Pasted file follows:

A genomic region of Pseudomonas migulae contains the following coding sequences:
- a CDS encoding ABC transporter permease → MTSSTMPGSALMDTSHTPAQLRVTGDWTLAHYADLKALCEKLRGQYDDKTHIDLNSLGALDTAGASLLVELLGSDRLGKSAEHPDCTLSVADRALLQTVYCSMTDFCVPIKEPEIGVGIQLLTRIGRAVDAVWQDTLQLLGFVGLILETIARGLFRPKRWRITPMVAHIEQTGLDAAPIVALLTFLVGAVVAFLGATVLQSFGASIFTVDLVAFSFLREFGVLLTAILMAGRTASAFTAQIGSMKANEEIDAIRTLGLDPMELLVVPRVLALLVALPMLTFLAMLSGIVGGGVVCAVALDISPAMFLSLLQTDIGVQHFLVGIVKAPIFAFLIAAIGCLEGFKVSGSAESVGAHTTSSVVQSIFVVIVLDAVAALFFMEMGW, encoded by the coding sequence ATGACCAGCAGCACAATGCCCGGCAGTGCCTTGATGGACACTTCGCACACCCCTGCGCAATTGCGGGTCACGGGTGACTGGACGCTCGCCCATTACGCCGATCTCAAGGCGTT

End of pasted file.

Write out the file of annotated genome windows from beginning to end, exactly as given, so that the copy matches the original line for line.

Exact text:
A genomic region of Pseudomonas migulae contains the following coding sequences:
- a CDS encoding ABC transporter permease → MTSSTMPGSALMDTSHTPAQLRVTGDWTLAHYADLKALCEKLRGQYDDKTHIDLNSLGALDTAGASLLVELLGSDRLGKSAEHPDCTLSVADRALLQTVYCSMTDFCVPIKEPEIGVGIQLLTRIGRAVDAVWQDTLQLLGFVGLILETIARGLFRPKRWRITPMVAHIEQTGLDAAPIVALLTFLVGAVVAFLGATVLQSFGASIFTVDLVAFSFLREFGVLLTAILMAGRTASAFTAQIGSMKANEEIDAIRTLGLDPMELLVVPRVLALLVALPMLTFLAMLSGIVGGGVVCAVALDISPAMFLSLLQTDIGVQHFLVGIVKAPIFAFLIAAIGCLEGFKVSGSAESVGAHTTSSVVQSIFVVIVLDAVAALFFMEMGW, encoded by the coding sequence ATGACCAGCAGCACAATGCCCGGCAGTGCCTTGATGGACACTTCGCACACCCCTGCGCAATTGCGGGTCACGGGTGACTGGACGCTCGCCCATTACGCCGATCTCAAGGCGTT